AD Classics: North Christian Church / Eero Saarinen originally appeared on ArchDaily, the most visited architecture website on 05 Sep 2014.
Architects: Giancarlo Mazzanti
Location: Cartagena, Bolivar, Colombia
Project Architects: Juan Manuel Gil, Luz Rocío Lamprea
Project Area: 14000.0 m2
Project Year: 2014
Photographs: Pies Descalzos Foundation
Project Manager: Juan Andrés Lemus
Soil And Geotechnical Studies: AICO
Topography: Topógrafos Contratistas P y P
Structures: CNI Ingeniería
Plumbing: MU y Asociados
Electrical: ICS y Cia.
Budget And Programming: Metrópoli
From the architect. The mega-school designed for the Pies Descalzos Foundation in Peye mount in the city of Cartagena – Colombia, seeks to be an architectural and urban project with great social impact, consolidated as the engine of change for the inhabitants of the area and city. This project must improve the lives of people, generating alternatives for personal and community development, and should start the transformation of its environment and also become a city landmark, a symbol of the city that generates ownership and pride in its inhabitants. The design of this school is founded on using most concepts of sustainability, ensuring the comfort of users, and using the minimum amount of resources. The key concepts of the project are:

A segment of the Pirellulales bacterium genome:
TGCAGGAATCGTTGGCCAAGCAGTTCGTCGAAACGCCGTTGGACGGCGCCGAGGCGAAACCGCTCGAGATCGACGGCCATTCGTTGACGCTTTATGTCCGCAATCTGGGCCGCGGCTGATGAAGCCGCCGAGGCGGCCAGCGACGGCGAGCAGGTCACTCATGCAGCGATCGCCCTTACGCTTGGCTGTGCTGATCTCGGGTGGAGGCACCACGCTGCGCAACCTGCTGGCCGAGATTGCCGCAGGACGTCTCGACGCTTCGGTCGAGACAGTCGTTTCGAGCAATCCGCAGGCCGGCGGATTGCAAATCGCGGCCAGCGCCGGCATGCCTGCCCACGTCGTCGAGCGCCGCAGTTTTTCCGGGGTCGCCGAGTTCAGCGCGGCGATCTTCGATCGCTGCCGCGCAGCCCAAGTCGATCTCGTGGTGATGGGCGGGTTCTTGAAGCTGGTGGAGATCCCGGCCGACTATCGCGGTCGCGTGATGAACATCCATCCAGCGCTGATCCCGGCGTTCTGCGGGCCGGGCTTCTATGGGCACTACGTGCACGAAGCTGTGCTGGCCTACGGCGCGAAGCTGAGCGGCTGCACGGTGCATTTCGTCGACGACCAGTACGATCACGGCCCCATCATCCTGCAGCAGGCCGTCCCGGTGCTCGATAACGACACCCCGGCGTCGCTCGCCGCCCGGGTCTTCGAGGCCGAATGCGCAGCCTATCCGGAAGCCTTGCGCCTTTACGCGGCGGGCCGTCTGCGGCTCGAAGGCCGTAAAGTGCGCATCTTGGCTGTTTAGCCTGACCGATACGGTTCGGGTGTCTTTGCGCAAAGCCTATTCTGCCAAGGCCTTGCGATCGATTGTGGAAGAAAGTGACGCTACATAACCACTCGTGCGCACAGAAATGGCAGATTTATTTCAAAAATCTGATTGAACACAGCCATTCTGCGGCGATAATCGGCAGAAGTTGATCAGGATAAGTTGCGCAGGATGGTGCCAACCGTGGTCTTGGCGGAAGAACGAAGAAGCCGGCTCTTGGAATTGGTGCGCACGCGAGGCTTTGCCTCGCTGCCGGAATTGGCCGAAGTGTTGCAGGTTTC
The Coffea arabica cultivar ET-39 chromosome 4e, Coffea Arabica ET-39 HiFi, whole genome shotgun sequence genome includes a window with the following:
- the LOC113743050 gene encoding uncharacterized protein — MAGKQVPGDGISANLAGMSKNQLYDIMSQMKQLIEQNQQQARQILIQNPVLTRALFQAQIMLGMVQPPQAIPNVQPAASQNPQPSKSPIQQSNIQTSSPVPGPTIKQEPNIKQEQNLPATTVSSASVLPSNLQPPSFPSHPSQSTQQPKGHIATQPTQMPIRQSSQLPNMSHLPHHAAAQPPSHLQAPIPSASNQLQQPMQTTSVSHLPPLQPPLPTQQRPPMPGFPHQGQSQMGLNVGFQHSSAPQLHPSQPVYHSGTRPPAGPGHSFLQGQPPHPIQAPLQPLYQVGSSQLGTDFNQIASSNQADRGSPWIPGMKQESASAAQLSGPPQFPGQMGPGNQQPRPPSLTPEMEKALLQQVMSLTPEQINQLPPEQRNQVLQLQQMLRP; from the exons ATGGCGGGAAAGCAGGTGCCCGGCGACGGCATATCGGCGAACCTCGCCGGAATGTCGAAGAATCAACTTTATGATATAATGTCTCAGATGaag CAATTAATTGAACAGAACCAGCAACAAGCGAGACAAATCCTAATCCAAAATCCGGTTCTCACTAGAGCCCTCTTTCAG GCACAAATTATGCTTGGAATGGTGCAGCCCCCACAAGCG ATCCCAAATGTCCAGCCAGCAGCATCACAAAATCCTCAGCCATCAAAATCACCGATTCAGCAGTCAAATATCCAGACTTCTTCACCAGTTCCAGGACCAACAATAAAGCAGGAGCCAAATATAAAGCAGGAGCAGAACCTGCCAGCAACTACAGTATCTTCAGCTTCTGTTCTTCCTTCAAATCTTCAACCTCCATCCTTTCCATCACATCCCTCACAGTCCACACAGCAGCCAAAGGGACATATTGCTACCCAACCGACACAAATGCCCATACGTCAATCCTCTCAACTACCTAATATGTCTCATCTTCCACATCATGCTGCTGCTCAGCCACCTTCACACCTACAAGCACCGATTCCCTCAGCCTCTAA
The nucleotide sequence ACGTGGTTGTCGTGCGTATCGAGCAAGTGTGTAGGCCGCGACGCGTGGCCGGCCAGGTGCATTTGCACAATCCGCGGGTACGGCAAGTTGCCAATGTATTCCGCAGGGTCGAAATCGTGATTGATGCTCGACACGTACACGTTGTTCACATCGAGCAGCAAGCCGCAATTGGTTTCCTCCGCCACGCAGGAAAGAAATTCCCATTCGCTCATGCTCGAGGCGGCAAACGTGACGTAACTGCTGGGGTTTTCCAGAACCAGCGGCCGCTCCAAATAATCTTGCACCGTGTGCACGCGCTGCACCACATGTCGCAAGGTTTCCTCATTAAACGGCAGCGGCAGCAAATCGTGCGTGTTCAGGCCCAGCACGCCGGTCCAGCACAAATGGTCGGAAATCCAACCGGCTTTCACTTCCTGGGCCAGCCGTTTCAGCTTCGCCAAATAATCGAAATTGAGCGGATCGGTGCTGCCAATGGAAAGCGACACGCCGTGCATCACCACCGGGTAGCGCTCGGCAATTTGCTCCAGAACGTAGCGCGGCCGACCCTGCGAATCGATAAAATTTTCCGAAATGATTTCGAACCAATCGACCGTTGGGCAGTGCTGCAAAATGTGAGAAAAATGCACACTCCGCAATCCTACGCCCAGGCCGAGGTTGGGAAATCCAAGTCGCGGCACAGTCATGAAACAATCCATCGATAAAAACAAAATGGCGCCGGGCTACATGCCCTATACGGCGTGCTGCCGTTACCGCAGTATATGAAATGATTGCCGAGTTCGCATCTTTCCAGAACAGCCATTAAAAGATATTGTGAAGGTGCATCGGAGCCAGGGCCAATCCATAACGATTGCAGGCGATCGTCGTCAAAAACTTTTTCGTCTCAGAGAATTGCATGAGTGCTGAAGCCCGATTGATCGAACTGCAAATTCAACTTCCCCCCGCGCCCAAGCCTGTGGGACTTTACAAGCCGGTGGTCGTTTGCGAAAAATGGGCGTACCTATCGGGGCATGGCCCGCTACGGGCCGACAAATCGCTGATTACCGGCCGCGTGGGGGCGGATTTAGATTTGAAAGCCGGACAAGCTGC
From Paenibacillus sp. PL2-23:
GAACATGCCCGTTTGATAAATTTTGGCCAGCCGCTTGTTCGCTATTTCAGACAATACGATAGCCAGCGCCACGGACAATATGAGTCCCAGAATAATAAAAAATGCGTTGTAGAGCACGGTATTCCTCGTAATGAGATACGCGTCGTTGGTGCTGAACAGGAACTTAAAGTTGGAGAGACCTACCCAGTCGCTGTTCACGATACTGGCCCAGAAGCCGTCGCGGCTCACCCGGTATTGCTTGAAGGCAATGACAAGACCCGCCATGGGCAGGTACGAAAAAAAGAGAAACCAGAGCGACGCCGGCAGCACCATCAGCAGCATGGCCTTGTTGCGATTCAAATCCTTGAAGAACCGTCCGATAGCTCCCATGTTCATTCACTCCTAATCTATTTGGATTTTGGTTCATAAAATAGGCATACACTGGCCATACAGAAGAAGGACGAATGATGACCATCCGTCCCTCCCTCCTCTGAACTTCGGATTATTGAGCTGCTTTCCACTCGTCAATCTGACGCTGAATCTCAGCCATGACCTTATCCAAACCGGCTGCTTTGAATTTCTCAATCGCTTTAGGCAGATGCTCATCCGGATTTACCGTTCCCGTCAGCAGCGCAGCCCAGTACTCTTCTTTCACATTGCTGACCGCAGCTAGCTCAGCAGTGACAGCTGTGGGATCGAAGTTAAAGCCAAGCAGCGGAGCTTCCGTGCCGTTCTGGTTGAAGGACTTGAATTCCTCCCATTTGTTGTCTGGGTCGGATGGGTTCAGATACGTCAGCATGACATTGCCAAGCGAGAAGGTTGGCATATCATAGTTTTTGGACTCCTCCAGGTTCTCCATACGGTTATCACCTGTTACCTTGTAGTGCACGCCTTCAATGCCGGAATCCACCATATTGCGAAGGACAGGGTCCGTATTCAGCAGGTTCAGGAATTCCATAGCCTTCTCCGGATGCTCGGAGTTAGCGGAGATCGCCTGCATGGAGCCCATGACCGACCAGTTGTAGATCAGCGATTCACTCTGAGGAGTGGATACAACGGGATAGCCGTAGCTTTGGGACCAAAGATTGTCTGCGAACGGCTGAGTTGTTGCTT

Creation of a strong urban image
Implementation of a bioclimatic and environmentally sustainable architecture.
The architectural design of the project is proposed as the sequence and interrelation of five hexagons, each one is defined by a two-level perimeter and a central activities courtyard. In them, the built perimeter is as important as the interior void and the relationship with the other rings. While the hexagonal contours build a perimeter circulation and accommodate the specific program of school classrooms, the courtyards covered by a pergola are planted with various species of trees and tropical and native shrubs, forming a microclimate that characterizes or suggests the activities that are carried out; their vertical vegetal configuration will attract native wildlife and concretely open the possibility of ecological education. The projected image is that of an architecture of appropriation, light and quiet.